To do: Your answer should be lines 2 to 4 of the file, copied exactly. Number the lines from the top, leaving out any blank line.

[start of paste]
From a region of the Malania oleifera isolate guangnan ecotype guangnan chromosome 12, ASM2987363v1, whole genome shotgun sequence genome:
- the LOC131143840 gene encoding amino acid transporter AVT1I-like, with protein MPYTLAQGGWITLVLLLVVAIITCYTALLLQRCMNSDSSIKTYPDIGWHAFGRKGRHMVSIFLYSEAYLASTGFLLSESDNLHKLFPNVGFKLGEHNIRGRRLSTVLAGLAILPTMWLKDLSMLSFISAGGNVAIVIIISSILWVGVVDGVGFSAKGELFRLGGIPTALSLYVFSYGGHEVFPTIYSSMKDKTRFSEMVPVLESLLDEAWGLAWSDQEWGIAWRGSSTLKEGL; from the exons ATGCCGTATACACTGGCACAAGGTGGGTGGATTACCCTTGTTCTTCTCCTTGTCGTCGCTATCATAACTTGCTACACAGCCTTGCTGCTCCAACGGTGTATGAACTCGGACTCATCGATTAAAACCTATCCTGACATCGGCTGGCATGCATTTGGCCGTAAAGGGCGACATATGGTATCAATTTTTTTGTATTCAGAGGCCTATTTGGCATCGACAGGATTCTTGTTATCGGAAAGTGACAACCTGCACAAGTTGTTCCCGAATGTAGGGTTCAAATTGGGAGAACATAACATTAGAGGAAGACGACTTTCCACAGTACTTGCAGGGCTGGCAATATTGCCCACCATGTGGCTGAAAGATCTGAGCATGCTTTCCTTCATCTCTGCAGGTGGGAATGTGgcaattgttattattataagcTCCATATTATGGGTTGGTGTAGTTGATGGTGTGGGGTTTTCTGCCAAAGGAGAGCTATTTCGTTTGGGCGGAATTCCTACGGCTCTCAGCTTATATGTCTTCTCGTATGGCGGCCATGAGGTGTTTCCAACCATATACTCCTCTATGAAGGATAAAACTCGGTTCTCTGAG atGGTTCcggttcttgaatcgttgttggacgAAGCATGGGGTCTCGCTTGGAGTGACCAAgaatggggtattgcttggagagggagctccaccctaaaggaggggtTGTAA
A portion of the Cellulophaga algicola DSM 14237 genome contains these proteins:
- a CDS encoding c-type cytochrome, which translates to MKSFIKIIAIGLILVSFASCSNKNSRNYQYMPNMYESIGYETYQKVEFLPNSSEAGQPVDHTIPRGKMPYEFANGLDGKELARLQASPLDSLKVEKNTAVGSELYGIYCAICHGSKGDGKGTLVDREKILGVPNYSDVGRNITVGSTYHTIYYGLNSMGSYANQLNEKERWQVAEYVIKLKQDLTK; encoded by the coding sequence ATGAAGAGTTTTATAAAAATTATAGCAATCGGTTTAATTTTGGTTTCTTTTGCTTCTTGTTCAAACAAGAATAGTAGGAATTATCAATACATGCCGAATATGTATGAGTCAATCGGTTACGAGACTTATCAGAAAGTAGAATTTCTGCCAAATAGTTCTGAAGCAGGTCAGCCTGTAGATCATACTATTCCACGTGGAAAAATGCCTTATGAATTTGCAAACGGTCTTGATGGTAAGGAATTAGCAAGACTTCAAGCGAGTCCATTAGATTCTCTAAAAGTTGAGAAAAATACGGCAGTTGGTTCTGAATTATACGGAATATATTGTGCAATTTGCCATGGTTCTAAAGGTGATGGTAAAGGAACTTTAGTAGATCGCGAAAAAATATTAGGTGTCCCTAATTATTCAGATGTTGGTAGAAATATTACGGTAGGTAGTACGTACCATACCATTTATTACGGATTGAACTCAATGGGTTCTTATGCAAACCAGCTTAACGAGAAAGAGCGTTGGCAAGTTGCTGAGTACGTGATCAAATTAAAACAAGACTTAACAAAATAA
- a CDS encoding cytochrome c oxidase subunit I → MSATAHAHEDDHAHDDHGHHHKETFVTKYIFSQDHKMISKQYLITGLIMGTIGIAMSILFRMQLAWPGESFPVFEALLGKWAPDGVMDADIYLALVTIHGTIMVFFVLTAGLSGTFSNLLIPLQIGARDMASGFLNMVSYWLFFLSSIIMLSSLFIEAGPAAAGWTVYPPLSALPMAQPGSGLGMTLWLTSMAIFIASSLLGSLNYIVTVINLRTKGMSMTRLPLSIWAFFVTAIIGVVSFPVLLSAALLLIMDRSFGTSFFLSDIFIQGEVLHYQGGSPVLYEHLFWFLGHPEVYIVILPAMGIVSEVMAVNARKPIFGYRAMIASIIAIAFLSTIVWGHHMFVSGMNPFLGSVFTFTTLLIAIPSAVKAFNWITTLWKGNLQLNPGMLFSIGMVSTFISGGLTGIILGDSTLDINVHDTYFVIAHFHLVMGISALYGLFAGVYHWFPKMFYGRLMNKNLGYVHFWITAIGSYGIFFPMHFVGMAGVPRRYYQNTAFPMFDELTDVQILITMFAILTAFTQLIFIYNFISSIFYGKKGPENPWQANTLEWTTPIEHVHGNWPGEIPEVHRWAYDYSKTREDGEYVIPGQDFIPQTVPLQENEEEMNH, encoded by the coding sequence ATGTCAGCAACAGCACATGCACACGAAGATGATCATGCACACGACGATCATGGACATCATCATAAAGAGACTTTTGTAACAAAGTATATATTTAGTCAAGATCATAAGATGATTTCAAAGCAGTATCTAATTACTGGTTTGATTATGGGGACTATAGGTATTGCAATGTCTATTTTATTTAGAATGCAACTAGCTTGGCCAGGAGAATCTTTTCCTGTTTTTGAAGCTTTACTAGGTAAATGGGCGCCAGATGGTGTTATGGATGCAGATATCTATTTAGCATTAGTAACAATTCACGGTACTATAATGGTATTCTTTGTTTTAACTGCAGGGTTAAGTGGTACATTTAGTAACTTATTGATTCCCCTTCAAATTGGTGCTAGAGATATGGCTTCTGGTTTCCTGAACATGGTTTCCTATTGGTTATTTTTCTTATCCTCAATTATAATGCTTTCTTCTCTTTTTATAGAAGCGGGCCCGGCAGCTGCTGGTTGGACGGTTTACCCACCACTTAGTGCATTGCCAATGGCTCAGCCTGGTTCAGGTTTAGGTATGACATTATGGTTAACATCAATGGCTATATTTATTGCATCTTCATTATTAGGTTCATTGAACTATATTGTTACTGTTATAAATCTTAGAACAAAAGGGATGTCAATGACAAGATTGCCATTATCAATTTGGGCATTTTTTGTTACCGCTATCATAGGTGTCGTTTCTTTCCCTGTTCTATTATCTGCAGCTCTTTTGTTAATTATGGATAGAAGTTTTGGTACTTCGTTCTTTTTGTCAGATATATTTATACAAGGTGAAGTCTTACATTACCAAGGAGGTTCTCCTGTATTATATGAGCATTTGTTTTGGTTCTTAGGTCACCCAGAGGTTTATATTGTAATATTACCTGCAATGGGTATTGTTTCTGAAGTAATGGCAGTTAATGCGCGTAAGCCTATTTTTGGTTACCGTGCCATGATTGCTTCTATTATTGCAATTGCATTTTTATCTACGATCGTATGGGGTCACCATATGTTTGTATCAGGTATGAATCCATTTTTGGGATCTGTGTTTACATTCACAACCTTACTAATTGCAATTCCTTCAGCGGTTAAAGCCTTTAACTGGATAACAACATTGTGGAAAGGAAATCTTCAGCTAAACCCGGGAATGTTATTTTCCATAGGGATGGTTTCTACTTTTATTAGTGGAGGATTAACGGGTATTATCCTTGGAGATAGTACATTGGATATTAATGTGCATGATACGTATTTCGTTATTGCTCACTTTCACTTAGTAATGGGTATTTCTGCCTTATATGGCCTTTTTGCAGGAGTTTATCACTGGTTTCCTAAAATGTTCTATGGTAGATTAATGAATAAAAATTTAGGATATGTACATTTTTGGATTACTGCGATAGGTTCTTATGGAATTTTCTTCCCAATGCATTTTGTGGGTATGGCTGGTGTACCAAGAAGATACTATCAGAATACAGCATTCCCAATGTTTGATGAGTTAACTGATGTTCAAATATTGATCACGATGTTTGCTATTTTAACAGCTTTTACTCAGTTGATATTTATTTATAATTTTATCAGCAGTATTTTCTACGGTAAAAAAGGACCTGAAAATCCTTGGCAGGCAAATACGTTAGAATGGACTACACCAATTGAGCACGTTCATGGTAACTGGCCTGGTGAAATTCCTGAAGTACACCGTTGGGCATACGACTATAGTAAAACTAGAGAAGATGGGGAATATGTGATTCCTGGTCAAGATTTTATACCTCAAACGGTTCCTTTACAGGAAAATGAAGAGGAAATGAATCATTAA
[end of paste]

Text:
- the LOC131143840 gene encoding amino acid transporter AVT1I-like, with protein MPYTLAQGGWITLVLLLVVAIITCYTALLLQRCMNSDSSIKTYPDIGWHAFGRKGRHMVSIFLYSEAYLASTGFLLSESDNLHKLFPNVGFKLGEHNIRGRRLSTVLAGLAILPTMWLKDLSMLSFISAGGNVAIVIIISSILWVGVVDGVGFSAKGELFRLGGIPTALSLYVFSYGGHEVFPTIYSSMKDKTRFSEMVPVLESLLDEAWGLAWSDQEWGIAWRGSSTLKEGL; from the exons ATGCCGTATACACTGGCACAAGGTGGGTGGATTACCCTTGTTCTTCTCCTTGTCGTCGCTATCATAACTTGCTACACAGCCTTGCTGCTCCAACGGTGTATGAACTCGGACTCATCGATTAAAACCTATCCTGACATCGGCTGGCATGCATTTGGCCGTAAAGGGCGACATATGGTATCAATTTTTTTGTATTCAGAGGCCTATTTGGCATCGACAGGATTCTTGTTATCGGAAAGTGACAACCTGCACAAGTTGTTCCCGAATGTAGGGTTCAAATTGGGAGAACATAACATTAGAGGAAGACGACTTTCCACAGTACTTGCAGGGCTGGCAATATTGCCCACCATGTGGCTGAAAGATCTGAGCATGCTTTCCTTCATCTCTGCAGGTGGGAATGTGgcaattgttattattataagcTCCATATTATGGGTTGGTGTAGTTGATGGTGTGGGGTTTTCTGCCAAAGGAGAGCTATTTCGTTTGGGCGGAATTCCTACGGCTCTCAGCTTATATGTCTTCTCGTATGGCGGCCATGAGGTGTTTCCAACCATATACTCCTCTATGAAGGATAAAACTCGGTTCTCTGAG atGGTTCcggttcttgaatcgttgttggacgAAGCATGGGGTCTCGCTTGGAGTGACCAAgaatggggtattgcttggagagggagctccaccctaaaggaggggtTGTAA
A portion of the Cellulophaga algicola DSM 14237 genome contains these proteins:
- a CDS encoding c-type cytochrome, which translates to MKSFIKIIAIGLILVSFASCSNKNSRNYQYMPNMYESIGYETYQKVEFLPNSSEAGQPVDHTIPRGKMPYEFANGLDGKELARLQASPLDSLKVEKNTAVGSELYGIYCAICHGSKGDGKGTLVDREKILGVPNYSDVGRNITVGSTYHTIYYGLNSMGSYANQLNEKERWQVAEYVIKLKQDLTK; encoded by the coding sequence ATGAAGAGTTTTATAAAAATTATAGCAATCGGTTTAATTTTGGTTTCTTTTGCTTCTTGTTCAAACAAGAATAGTAGGAATTATCAATACATGCCGAATATGTATGAGTCAATCGGTTACGAGACTTATCAGAAAGTAGAATTTCTGCCAAATAGTTCTGAAGCAGGTCAGCCTGTAGATCATACTATTCCACGTGGAAAAATGCCTTATGAATTTGCAAACGGTCTTGATGGTAAGGAATTAGCAAGACTTCAAGCGAGTCCATTAGATTCTCTAAAAGTTGAGAAAAATACGGCAGTTGGTTCTGAATTATACGGAATATATTGTGCAATTTGCCATGGTTCTAAAGGTGATGGTAAAGGAACTTTAGTAGATCGCGAAAAAATATTAGGTGTCCCTAATTATTCAGATGTTGGTAGAAATATTACGGTAGGTAGTACGTACCATACCATTTATTACGGATTGAACTCAATGGGTTCTTATGCAAACCAGCTTAACGAGAAAGAGCGTTGGCAAGTTGCTGAGTACGTGATCAAATTAAAACAAGACTTAACAAAATAA